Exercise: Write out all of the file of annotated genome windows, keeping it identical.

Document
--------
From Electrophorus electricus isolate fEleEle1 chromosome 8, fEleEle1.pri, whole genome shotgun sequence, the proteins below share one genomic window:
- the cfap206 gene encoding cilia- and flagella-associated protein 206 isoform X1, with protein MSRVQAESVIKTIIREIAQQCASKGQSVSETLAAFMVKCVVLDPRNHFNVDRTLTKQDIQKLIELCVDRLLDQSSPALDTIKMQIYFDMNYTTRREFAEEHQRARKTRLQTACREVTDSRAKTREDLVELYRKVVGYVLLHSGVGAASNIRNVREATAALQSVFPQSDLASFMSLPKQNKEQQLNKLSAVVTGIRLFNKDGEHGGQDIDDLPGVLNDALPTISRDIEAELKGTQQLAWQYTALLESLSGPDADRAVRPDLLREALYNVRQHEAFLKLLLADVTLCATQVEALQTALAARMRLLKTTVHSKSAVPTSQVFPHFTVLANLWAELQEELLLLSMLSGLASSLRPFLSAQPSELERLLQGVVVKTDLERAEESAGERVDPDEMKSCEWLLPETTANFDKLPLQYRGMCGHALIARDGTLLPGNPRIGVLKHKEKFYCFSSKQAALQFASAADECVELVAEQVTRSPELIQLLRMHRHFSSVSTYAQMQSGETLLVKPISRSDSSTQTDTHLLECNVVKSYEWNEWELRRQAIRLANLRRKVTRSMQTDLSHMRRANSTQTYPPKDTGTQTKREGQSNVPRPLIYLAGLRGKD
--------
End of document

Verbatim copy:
From Electrophorus electricus isolate fEleEle1 chromosome 8, fEleEle1.pri, whole genome shotgun sequence, the proteins below share one genomic window:
- the cfap206 gene encoding cilia- and flagella-associated protein 206 isoform X1, with protein MSRVQAESVIKTIIREIAQQCASKGQSVSETLAAFMVKCVVLDPRNHFNVDRTLTKQDIQKLIELCVDRLLDQSSPALDTIKMQIYFDMNYTTRREFAEEHQRARKTRLQTACREVTDSRAKTREDLVELYRKVVGYVLLHSGVGAASNIRNVREATAALQSVFPQSDLASFMSLPKQNKEQQLNKLSAVVTGIRLFNKDGEHGGQDIDDLPGVLNDALPTISRDIEAELKGTQQLAWQYTALLESLSGPDADRAVRPDLLREALYNVRQHEAFLKLLLADVTLCATQVEALQTALAARMRLLKTTVHSKSAVPTSQVFPHFTVLANLWAELQEELLLLSMLSGLASSLRPFLSAQPSELERLLQGVVVKTDLERAEESAGERVDPDEMKSCEWLLPETTANFDKLPLQYRGMCGHALIARDGTLLPGNPRIGVLKHKEKFYCFSSKQAALQFASAADECVELVAEQVTRSPELIQLLRMHRHFSSVSTYAQMQSGETLLVKPISRSDSSTQTDTHLLECNVVKSYEWNEWELRRQAIRLANLRRKVTRSMQTDLSHMRRANSTQTYPPKDTGTQTKREGQSNVPRPLIYLAGLRGKD